The team has discovered that for acute myeloid leukemia (AML) patients, there is a dopamine receptor pathway that becomes abnormally activated in the cancer stem cells.
During recent research, an important early step in developing a new class of therapeutics has been taken by a McMaster stem cell research team for patients with deadly blood cancer.
The team has discovered that for acute myeloid leukemia (AML) patients, there is a dopamine receptor pathway that becomes abnormally activated in the cancer stem cells. This inspired the clinical investigation of a dopamine receptor-inhibiting drug thioridazine as a new therapy for patients, and their focus on adult Acute Myeloid Leukemia has revealed encouraging results.
Acute Myeloid Leukemia is a particularly deadly cancer that starts with a DNA mutation in the blood stem cells of the bone marrow that produce too many infection-fighting white blood cells. According to the Canadian Cancer Society, about 21% of people diagnosed with Acute Myeloid Leukemia will survive at least five years.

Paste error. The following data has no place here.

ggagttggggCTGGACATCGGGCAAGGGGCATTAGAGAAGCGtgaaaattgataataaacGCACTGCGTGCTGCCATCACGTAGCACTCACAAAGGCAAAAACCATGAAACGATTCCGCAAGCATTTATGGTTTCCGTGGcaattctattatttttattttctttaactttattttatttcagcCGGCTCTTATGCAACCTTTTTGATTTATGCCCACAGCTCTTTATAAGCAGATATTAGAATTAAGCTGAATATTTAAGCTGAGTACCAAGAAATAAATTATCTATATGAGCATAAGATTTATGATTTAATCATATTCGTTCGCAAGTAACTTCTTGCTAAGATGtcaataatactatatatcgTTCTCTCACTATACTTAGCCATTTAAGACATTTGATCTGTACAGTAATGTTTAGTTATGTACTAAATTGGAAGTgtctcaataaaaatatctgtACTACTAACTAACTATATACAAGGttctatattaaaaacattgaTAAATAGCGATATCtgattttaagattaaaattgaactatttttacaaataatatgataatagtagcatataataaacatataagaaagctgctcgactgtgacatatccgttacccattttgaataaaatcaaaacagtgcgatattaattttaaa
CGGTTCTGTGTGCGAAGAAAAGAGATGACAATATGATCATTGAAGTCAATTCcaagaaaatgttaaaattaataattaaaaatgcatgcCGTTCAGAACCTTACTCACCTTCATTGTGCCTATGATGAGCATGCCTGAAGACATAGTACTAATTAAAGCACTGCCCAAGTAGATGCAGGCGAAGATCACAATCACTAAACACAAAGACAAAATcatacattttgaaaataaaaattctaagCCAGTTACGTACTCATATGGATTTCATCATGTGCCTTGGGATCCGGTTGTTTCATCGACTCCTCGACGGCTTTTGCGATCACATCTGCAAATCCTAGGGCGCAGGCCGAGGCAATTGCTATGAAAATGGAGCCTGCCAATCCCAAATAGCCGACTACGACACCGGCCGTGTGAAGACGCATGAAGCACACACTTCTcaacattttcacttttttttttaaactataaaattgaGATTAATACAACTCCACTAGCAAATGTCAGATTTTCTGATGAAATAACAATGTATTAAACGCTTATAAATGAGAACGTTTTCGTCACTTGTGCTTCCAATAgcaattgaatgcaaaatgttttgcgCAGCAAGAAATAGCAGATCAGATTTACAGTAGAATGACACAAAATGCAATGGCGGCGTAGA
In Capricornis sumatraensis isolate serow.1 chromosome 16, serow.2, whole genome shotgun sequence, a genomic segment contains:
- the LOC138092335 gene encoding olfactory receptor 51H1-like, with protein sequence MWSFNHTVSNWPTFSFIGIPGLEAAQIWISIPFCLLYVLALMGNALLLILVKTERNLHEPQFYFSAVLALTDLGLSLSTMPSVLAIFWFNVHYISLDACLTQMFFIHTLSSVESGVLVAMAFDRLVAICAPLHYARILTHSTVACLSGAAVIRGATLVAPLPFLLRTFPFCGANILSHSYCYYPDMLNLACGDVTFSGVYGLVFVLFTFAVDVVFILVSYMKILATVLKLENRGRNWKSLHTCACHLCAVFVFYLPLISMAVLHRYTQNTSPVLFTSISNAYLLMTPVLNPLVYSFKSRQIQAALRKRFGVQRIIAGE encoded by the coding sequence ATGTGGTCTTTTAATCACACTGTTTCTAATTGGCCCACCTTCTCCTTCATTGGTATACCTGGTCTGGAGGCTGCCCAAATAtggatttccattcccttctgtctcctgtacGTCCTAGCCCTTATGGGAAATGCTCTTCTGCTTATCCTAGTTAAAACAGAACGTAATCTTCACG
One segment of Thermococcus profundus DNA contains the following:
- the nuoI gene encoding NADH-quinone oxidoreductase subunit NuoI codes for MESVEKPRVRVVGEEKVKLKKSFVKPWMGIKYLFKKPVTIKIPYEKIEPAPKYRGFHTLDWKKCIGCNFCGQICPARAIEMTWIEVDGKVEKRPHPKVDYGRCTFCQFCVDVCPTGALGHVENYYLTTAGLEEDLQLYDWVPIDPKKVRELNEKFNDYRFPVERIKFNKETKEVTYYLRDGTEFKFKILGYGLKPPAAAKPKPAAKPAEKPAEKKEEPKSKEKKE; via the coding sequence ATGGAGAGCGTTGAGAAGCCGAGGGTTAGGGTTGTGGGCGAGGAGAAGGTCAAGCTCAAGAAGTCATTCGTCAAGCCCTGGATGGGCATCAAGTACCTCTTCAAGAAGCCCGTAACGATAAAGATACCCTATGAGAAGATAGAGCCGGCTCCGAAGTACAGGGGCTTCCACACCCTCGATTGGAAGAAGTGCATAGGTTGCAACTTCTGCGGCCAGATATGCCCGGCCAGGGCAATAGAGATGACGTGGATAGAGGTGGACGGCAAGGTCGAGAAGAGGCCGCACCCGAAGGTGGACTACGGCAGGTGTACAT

“We have successfully understood the mechanism by which the drug benefited patients, and we are using this information to develop a new, more tolerable formulation of the drug that is likely to work in some of the patients,” said senior author of the paper Mick Bhatia, a professor of biochemistry and biomedical sciences at McMaster. He also holds the Canada Research Chair in Human Stem Cell Biology.
The phase one study of 13 patients is being featured on the cover of the journal Cell Reports Medicine published today.
Bhatia said the team has continued to carefully analyze and further refine their therapeutic approach and results of the initial trial.
“Together, these achievements highlight the importance of the new paradigm of that issues impacting patients can be taken to the lab bench and solutions back to patients. These “bed to the bench, and back to bed” approaches and partnerships to advance novel therapeutics Canadians suffering from cancer,” he added.